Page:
Knowledge management (KM) professionals know that there are several elements that will make or break the success of a KM initiative. One such element is mostly humans: Will the lawyers in your organization actually adopt the industry leading enterprise search system that you are spending big bucks on?

At the same time, anyone who has a close or remote encounter with the law in Canada has open on one or several devices. The site, heavily used by Canadian lawyers, is a good example of a widespread adoption of technology by the legal profession and the judiciary. Also, if you bookmarked a CanLII document in 2001, even though the site underwent several overhauls, you’ll still be able to find that document by following your old link. CanLII is accessible everywhere, and it is always there. This is the very definition of something-as-a-service. Legal research, in this case.

Inspired by CanLII’s model, we at Lexum (the IT and publishing team behind and a for-profit corporation owned by CanLII) are exploring the idea of KM-as-a-Service: a resource that eliminates the risks related to the adoption of a KM solution by integrating your documented knowledge in a resource (CanLII that is) that your organization’s lawyers almost certainly use, and probably do so daily.  In other words, we can integrate your own documented knowledge in CanLII. The following is a mix of our vision, development schedule, commercial pitch if you want, but mostly a validation attempt of the whole concept.

Four major milestones have been planned for so far that will shape the product.

Searching your documented knowledge alongside the CanLII content

Some of you have probably already noticed that Lexbox users may now upload their own documents in a secure private space and search them through CanLII. With respect to their internal documentation, users get the same search experience as the one on CanLII. We believe it just makes sense when you run a search on CanLII, to return results from your own private legal information, be it in the form of memos, briefs, etc. alongside CanLII’s statutes, cases, and commentary.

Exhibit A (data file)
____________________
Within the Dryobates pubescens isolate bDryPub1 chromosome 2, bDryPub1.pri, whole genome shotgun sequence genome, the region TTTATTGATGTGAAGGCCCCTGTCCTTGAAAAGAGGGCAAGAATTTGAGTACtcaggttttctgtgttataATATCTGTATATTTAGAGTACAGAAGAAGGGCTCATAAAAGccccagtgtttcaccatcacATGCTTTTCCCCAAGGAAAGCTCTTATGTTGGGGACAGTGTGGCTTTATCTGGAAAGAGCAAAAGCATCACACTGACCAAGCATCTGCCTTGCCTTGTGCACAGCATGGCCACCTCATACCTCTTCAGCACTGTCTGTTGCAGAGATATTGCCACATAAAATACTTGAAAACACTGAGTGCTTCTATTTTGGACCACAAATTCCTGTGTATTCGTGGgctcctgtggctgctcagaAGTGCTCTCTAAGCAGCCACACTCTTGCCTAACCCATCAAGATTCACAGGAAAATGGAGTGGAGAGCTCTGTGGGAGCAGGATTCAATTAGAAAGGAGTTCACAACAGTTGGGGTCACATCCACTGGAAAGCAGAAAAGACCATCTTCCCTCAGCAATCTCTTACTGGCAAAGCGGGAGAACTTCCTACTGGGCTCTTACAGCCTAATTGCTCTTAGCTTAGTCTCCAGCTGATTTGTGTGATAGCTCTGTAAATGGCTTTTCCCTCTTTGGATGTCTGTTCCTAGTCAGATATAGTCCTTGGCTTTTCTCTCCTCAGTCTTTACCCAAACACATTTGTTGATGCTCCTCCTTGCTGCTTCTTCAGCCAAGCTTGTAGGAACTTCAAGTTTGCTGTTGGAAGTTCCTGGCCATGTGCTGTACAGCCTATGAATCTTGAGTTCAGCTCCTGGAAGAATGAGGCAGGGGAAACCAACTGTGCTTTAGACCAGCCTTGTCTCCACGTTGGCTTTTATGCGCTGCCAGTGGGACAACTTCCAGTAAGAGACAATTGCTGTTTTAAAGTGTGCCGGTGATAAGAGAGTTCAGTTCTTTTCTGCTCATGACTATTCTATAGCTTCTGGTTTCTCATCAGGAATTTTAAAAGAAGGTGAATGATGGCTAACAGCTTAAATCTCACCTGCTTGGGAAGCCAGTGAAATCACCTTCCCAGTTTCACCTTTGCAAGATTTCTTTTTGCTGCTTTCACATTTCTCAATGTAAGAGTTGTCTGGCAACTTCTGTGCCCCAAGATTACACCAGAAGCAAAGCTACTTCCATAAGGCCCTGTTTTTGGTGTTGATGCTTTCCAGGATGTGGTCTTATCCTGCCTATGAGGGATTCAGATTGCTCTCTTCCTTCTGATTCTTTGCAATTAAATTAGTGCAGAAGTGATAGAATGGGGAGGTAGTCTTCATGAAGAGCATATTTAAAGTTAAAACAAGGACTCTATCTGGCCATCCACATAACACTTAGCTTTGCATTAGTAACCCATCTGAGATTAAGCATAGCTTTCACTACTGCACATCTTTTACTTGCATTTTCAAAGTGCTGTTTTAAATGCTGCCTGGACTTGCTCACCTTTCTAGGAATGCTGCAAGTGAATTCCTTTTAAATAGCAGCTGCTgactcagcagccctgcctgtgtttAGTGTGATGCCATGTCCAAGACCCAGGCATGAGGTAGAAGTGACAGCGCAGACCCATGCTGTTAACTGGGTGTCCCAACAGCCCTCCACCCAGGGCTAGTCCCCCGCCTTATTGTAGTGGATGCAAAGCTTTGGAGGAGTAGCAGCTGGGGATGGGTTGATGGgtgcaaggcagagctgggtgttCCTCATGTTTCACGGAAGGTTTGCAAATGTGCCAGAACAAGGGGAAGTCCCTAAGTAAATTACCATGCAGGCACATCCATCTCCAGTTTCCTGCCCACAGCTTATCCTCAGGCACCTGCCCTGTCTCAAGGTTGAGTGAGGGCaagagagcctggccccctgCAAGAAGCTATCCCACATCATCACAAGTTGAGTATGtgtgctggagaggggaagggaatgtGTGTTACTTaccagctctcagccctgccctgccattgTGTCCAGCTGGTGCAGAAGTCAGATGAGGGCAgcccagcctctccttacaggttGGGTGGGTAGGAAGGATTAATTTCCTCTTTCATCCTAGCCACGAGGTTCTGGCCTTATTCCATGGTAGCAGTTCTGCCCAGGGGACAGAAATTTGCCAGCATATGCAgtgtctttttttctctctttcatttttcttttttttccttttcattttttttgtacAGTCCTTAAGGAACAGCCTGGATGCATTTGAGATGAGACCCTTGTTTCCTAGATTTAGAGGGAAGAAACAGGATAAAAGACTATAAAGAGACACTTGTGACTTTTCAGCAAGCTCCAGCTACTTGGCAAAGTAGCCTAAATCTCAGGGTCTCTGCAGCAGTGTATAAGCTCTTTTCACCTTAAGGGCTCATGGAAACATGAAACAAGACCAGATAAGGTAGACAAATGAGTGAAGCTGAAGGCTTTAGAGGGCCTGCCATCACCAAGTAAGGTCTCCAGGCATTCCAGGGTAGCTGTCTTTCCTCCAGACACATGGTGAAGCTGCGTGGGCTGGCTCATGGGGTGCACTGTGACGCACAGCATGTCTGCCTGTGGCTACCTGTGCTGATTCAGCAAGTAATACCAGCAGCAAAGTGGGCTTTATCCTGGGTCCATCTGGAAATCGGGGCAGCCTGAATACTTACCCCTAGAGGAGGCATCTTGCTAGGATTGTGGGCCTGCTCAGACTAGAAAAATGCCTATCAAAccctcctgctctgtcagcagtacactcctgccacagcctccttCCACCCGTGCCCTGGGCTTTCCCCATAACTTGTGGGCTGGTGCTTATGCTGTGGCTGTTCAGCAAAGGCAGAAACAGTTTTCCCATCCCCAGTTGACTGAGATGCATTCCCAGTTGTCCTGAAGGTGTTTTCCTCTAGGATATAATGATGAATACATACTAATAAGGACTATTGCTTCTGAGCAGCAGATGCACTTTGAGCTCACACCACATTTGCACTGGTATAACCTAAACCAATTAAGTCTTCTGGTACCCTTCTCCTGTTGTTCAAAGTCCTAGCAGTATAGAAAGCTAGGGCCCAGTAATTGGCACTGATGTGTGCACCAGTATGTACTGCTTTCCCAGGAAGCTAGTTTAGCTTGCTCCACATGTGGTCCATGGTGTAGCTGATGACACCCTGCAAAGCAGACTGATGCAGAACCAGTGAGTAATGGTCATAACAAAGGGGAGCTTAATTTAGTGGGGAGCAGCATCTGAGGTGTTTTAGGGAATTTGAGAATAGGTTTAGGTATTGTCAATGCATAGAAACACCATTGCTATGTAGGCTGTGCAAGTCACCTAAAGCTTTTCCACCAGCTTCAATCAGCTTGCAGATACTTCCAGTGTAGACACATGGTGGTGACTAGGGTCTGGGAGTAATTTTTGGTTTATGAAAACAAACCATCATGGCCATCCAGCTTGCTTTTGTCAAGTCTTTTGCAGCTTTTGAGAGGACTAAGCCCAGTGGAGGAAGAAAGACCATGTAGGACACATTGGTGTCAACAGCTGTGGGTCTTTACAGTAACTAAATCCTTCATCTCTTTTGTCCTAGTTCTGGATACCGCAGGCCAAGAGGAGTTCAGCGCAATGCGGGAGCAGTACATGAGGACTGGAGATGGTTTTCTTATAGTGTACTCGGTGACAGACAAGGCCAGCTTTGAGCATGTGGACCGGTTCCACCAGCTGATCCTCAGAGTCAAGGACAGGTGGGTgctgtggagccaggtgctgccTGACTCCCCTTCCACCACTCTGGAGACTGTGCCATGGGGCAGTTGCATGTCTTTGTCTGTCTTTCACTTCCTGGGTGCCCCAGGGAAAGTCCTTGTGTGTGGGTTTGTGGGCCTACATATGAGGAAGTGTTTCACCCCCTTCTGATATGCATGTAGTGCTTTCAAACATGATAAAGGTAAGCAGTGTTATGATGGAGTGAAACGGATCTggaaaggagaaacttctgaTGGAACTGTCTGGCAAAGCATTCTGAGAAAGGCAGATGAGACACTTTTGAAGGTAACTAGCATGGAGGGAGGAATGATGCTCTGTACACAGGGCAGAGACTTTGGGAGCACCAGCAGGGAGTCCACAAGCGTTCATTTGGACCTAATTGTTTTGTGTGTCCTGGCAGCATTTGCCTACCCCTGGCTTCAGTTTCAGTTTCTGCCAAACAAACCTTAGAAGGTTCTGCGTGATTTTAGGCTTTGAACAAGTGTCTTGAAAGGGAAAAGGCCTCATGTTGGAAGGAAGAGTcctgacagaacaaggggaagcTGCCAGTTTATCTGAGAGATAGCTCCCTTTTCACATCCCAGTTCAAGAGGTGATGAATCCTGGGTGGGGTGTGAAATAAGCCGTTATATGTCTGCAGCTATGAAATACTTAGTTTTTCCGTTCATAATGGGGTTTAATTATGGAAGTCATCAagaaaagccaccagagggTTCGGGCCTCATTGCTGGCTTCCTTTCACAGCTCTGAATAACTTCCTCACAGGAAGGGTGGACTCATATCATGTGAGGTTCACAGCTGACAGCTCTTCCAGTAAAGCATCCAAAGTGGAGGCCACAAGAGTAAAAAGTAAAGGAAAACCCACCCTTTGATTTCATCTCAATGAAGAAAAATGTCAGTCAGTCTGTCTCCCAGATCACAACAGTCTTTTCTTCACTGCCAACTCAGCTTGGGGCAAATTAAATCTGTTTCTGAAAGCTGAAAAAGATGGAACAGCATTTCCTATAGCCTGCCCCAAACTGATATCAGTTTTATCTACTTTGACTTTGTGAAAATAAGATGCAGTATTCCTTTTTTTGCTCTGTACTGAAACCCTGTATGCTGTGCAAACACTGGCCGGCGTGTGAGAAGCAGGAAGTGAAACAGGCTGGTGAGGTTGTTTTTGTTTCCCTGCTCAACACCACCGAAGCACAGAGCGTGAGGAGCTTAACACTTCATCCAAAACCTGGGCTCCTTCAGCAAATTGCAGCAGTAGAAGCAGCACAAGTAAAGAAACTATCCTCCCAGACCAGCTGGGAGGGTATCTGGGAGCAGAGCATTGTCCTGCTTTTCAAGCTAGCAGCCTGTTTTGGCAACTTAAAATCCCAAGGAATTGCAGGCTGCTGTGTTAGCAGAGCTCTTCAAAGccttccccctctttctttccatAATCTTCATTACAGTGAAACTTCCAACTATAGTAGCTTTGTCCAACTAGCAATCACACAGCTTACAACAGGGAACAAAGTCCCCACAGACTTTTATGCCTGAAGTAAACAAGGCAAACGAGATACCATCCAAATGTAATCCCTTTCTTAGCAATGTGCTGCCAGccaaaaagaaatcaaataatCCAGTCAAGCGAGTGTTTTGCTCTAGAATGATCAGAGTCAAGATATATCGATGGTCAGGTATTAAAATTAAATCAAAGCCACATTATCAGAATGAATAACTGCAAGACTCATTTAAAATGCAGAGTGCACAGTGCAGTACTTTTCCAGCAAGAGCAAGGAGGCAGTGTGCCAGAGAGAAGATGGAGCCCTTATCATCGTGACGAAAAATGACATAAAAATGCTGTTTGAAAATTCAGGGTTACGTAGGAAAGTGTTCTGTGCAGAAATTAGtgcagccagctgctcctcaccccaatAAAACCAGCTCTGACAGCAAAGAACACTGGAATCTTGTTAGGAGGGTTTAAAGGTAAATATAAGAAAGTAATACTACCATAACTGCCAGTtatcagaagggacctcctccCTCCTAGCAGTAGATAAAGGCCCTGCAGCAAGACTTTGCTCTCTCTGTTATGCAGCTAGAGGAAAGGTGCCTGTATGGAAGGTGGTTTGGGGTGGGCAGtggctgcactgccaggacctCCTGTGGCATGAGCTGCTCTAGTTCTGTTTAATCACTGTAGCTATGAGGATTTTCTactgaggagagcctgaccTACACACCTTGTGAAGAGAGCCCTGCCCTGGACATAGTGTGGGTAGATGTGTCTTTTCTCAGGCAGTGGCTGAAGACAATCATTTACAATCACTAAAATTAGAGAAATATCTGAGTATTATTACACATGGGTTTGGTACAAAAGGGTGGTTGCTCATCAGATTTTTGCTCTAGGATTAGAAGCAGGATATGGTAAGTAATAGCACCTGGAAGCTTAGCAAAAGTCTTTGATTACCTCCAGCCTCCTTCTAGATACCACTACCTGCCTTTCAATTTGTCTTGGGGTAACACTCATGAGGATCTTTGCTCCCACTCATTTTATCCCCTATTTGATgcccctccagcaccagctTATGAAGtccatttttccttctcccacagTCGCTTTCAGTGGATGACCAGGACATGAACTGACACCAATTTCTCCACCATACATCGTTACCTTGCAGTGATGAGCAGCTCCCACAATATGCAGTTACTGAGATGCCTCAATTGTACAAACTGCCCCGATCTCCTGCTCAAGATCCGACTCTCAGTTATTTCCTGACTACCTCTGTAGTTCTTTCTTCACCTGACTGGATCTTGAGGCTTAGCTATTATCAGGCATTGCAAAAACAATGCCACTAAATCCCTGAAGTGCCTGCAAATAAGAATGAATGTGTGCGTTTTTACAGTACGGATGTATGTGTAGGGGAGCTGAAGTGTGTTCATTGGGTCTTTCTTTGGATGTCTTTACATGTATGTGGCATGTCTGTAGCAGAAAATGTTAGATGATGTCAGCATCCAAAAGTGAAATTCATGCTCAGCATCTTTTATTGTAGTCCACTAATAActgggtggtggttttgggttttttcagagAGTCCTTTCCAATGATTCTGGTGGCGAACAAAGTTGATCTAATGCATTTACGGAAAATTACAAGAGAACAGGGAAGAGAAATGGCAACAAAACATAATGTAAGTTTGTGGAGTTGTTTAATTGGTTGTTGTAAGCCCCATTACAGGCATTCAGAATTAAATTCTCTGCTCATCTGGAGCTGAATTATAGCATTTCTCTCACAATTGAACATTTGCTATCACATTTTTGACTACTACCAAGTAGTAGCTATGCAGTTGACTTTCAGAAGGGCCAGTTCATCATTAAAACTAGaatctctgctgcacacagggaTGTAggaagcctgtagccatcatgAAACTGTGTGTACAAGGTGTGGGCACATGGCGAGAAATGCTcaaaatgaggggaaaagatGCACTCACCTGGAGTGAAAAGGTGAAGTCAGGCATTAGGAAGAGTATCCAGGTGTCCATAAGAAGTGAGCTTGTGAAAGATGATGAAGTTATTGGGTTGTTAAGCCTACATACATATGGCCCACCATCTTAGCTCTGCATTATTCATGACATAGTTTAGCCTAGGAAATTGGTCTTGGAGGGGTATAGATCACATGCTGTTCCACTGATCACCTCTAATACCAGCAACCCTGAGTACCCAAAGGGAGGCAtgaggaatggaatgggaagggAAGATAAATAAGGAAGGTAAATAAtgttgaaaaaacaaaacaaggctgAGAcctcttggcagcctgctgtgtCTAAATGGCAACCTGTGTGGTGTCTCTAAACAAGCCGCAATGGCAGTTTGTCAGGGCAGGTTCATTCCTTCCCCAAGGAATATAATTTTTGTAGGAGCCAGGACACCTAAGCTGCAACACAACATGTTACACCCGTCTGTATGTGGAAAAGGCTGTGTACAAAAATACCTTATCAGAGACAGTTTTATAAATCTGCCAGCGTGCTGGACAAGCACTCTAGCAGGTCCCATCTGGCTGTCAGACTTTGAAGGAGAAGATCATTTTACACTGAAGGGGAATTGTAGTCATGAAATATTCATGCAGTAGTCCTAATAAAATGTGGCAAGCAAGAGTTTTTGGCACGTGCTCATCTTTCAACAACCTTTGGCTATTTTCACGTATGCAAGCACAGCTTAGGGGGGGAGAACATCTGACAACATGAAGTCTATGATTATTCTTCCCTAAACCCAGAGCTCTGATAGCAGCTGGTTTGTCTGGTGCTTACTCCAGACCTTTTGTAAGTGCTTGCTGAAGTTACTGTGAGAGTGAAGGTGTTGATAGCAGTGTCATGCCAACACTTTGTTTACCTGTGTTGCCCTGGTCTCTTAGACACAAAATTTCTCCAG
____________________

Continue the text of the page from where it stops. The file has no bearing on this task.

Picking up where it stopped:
Leveraging the CanLII citation network in user documents

This feature basically means two things. The first one is, hyperlinking case and statute citations found in users’ documents. The second, derived from the first one, is including users’ documents in noteup results. If a user ever drafted a document referring to section 29 of the Copyright Act, for example, when said user runs a noteup of section 29, she or he will retrieve their own internal documents citing it.

Monitoring authorities to flag potentially outdated documents

Once the product knows which authorities users’ documents cite, we think it might be a good idea to push alerts for new CanLII content that has an impact on these authorities. If a user cited a case in their brief, and if this case is cited by a new case made available on CanLII, the user may want to get notified. This is especially true if the citing case contains hints (jalapeños) indicating cautionary of negative treatment. In other words, the system would notify you if we think cases cited in memos that are found in your KM system may no longer be good law (in which case the document that cites such a case may be due for an update).

Integrating with practice management solutions

Recording research activities in users’ practice management solutions for billing or document management purposes can bring important efficiency gains. There are great examples of such integrations provided by FastcaseCasetext and Clio, to name a few. Clio has 16 integrations in the category of legal research. So why not bring CanLII closer to users practice management since so much research activity happens there. And this is number 4 on our list.

Milestone 1 is already there, 2, 3 and 4 are coming up by the end of this summer. Then, there will be 5, 6, 7 and so on, but much before that, we will continue holding many discussions with various groups and individuals over the coming weeks to listen, get feedback and adjust. Or go back to the drawing board. One thing we are kind of non-negotiable on is the cloud aspect of the offering. We are not planning any on-premise version of the platform, it is an as-a-service thing, after all…

Can this be a straightforward and obvious step in the evolution of legal KM? Does this approach have potential to simplify KM and to overcome buy-in hurdles? To make it more affordable, more accessible, “always there”? Can it solve 70% of users’ KM needs and be good enough so the majority of them don’t need the 30% left? We are convinced it is the way ahead and we are looking forward to trying it out.